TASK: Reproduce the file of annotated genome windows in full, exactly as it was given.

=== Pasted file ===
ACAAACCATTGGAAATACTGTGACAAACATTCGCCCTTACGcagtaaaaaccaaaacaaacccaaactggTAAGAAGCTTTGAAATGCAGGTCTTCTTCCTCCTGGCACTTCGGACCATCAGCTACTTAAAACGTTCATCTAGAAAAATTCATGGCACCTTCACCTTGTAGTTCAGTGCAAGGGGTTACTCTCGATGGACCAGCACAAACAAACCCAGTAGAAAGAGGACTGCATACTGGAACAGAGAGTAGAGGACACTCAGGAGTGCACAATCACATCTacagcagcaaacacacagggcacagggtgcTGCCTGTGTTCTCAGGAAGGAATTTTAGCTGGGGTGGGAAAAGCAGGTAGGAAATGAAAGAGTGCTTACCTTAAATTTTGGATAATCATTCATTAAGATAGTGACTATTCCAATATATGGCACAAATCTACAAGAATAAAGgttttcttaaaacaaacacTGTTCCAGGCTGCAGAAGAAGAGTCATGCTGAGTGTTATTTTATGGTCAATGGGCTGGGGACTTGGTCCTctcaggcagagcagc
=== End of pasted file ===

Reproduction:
ACAAACCATTGGAAATACTGTGACAAACATTCGCCCTTACGcagtaaaaaccaaaacaaacccaaactggTAAGAAGCTTTGAAATGCAGGTCTTCTTCCTCCTGGCACTTCGGACCATCAGCTACTTAAAACGTTCATCTAGAAAAATTCATGGCACCTTCACCTTGTAGTTCAGTGCAAGGGGTTACTCTCGATGGACCAGCACAAACAAACCCAGTAGAAAGAGGACTGCATACTGGAACAGAGAGTAGAGGACACTCAGGAGTGCACAATCACATCTacagcagcaaacacacagggcacagggtgcTGCCTGTGTTCTCAGGAAGGAATTTTAGCTGGGGTGGGAAAAGCAGGTAGGAAATGAAAGAGTGCTTACCTTAAATTTTGGATAATCATTCATTAAGATAGTGACTATTCCAATATATGGCACAAATCTACAAGAATAAAGgttttcttaaaacaaacacTGTTCCAGGCTGCAGAAGAAGAGTCATGCTGAGTGTTATTTTATGGTCAATGGGCTGGGGACTTGGTCCTctcaggcagagcagc